Overview of Asean cosmetic regulationsOctober 19, 2019 2021-05-16 13:33
Overview of Asean cosmetic regulations
Overview of Asean cosmetic regulations
The regional group known as the Association of Southeast Asian Nations (ASEAN) consists of ten countries in South Asia, and these are;
ASEAN, since its inception, has been working towards developing a region that is economically competitive through expertise, knowledge, sharing of information, and cooperation. Moreover, it created the Asean Economic Community (AEC) in 2015, which was mandated with facilitating trade between these nations, establishing a common market and between the ASEAN bloc and other regional jurisdictions and countries.
The functions of Asean differ slightly from that of the EU. This is because legislation it makes have bind effect but lack enforcement power until one of the member countries approves and then implements a specific legislation item as part of its national laws.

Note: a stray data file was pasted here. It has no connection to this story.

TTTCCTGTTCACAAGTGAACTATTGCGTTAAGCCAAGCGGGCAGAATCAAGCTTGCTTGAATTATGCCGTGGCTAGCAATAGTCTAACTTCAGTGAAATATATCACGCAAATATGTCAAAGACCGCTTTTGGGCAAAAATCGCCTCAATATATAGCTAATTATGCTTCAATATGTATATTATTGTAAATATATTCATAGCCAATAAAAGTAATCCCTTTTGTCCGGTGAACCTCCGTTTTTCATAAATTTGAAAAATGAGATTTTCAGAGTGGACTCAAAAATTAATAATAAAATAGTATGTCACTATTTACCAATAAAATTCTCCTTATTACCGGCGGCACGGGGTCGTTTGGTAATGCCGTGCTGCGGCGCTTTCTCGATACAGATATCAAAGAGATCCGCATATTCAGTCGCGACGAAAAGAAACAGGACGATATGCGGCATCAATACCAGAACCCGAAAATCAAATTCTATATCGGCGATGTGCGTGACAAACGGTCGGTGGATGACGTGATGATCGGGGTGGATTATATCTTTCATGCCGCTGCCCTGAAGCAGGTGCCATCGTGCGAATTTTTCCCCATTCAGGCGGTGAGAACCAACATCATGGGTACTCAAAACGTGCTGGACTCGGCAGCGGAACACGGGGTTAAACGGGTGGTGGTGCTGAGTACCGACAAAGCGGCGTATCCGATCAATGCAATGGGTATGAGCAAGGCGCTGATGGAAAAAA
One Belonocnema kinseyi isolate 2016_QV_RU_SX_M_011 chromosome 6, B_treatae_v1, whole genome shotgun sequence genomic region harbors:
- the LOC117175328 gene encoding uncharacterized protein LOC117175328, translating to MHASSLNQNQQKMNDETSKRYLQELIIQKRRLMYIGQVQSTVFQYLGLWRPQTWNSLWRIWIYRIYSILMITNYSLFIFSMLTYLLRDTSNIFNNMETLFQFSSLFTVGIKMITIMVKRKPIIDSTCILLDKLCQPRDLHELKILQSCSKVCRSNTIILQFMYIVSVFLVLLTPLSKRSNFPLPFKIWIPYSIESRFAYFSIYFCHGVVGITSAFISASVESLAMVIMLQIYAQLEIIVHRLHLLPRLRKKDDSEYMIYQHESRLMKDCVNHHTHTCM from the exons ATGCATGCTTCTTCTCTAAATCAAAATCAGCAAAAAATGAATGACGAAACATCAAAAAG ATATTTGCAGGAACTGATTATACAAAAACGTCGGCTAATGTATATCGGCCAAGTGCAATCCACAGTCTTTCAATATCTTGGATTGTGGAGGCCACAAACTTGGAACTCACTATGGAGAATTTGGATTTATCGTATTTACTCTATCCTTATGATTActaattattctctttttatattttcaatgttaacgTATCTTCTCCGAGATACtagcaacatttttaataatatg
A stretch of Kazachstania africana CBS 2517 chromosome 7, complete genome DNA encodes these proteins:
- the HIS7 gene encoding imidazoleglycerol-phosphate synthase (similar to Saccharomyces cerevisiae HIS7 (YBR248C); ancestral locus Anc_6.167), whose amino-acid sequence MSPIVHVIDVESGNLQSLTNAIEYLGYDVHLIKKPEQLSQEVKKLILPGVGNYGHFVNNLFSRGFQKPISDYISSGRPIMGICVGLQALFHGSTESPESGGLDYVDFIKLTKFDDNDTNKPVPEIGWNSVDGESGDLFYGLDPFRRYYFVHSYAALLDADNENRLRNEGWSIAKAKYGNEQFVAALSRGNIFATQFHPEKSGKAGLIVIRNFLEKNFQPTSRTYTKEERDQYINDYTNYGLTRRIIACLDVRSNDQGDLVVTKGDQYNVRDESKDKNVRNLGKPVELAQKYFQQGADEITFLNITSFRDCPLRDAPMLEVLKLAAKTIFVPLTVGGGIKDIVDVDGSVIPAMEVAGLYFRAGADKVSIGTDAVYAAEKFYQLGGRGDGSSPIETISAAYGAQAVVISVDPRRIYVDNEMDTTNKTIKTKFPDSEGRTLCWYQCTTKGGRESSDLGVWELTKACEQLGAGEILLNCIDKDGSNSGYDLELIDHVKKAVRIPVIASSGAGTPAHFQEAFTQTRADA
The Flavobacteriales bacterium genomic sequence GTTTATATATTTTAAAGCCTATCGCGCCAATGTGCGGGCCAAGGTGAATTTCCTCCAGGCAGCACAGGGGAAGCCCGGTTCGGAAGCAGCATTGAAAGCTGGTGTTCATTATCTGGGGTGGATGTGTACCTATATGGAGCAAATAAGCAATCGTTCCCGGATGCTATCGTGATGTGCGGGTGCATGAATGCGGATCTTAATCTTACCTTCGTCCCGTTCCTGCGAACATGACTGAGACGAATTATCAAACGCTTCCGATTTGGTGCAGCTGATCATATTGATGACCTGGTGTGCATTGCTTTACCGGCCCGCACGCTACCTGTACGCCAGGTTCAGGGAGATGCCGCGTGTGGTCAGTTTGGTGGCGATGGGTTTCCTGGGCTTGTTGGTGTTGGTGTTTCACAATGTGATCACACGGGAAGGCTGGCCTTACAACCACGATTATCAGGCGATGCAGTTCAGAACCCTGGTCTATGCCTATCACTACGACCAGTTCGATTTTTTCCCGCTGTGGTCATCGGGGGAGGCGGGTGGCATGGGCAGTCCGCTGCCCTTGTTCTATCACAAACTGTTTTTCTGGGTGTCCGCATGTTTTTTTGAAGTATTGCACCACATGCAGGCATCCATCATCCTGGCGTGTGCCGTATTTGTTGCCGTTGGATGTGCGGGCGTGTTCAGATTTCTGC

To harmonize the regulations across all its member nations in the cosmetic industry, the ASEAN Committee on Standards and Quality (ACCSQ) created the ASEAN Cosmetic Committee (ACC) working group to govern this sector. Together with the ASEAN Scientific Cosmetic Body (ASCB), this group held meetings through the year to exchange information and then come to an agreement on a harmonization framework.
The ASEAN Cosmetic Directive (ACD) is a framework that was initially published in 2008 to address several issues relating to the import, manufacture as well as sale of cosmetic products. This agreement has been amended several times based on agreements made by member countries through the ASCB meetings.